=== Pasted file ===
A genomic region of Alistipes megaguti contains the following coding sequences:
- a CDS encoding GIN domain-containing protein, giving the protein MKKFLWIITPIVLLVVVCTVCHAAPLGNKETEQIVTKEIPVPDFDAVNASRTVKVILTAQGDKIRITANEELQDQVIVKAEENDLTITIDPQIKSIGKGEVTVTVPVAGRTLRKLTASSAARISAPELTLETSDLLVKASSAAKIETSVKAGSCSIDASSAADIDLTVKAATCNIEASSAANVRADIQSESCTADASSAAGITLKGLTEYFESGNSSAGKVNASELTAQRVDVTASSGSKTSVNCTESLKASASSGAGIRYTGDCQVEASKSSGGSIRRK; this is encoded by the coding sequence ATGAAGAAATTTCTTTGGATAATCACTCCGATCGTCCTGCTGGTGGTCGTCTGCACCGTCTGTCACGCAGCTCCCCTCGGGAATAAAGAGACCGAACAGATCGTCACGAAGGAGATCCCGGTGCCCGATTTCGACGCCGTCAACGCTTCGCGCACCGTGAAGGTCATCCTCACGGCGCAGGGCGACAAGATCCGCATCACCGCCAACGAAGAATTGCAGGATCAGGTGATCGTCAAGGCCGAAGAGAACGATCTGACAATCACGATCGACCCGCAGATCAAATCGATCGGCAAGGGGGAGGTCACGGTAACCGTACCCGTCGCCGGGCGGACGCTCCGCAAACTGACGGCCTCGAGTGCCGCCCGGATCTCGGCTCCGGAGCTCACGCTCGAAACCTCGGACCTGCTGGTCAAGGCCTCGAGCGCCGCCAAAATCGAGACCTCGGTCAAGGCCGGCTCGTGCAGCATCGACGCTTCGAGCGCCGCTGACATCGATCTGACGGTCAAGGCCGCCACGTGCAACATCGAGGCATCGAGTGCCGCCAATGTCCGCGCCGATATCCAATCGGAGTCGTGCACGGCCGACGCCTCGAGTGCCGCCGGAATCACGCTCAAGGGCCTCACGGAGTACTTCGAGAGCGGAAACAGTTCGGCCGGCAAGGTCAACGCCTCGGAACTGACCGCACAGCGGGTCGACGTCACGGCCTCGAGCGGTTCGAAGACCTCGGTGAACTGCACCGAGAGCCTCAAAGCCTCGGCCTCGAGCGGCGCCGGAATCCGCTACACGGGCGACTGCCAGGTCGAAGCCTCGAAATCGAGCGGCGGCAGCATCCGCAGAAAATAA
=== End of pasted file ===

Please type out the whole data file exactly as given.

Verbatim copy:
A genomic region of Alistipes megaguti contains the following coding sequences:
- a CDS encoding GIN domain-containing protein, giving the protein MKKFLWIITPIVLLVVVCTVCHAAPLGNKETEQIVTKEIPVPDFDAVNASRTVKVILTAQGDKIRITANEELQDQVIVKAEENDLTITIDPQIKSIGKGEVTVTVPVAGRTLRKLTASSAARISAPELTLETSDLLVKASSAAKIETSVKAGSCSIDASSAADIDLTVKAATCNIEASSAANVRADIQSESCTADASSAAGITLKGLTEYFESGNSSAGKVNASELTAQRVDVTASSGSKTSVNCTESLKASASSGAGIRYTGDCQVEASKSSGGSIRRK; this is encoded by the coding sequence ATGAAGAAATTTCTTTGGATAATCACTCCGATCGTCCTGCTGGTGGTCGTCTGCACCGTCTGTCACGCAGCTCCCCTCGGGAATAAAGAGACCGAACAGATCGTCACGAAGGAGATCCCGGTGCCCGATTTCGACGCCGTCAACGCTTCGCGCACCGTGAAGGTCATCCTCACGGCGCAGGGCGACAAGATCCGCATCACCGCCAACGAAGAATTGCAGGATCAGGTGATCGTCAAGGCCGAAGAGAACGATCTGACAATCACGATCGACCCGCAGATCAAATCGATCGGCAAGGGGGAGGTCACGGTAACCGTACCCGTCGCCGGGCGGACGCTCCGCAAACTGACGGCCTCGAGTGCCGCCCGGATCTCGGCTCCGGAGCTCACGCTCGAAACCTCGGACCTGCTGGTCAAGGCCTCGAGCGCCGCCAAAATCGAGACCTCGGTCAAGGCCGGCTCGTGCAGCATCGACGCTTCGAGCGCCGCTGACATCGATCTGACGGTCAAGGCCGCCACGTGCAACATCGAGGCATCGAGTGCCGCCAATGTCCGCGCCGATATCCAATCGGAGTCGTGCACGGCCGACGCCTCGAGTGCCGCCGGAATCACGCTCAAGGGCCTCACGGAGTACTTCGAGAGCGGAAACAGTTCGGCCGGCAAGGTCAACGCCTCGGAACTGACCGCACAGCGGGTCGACGTCACGGCCTCGAGCGGTTCGAAGACCTCGGTGAACTGCACCGAGAGCCTCAAAGCCTCGGCCTCGAGCGGCGCCGGAATCCGCTACACGGGCGACTGCCAGGTCGAAGCCTCGAAATCGAGCGGCGGCAGCATCCGCAGAAAATAA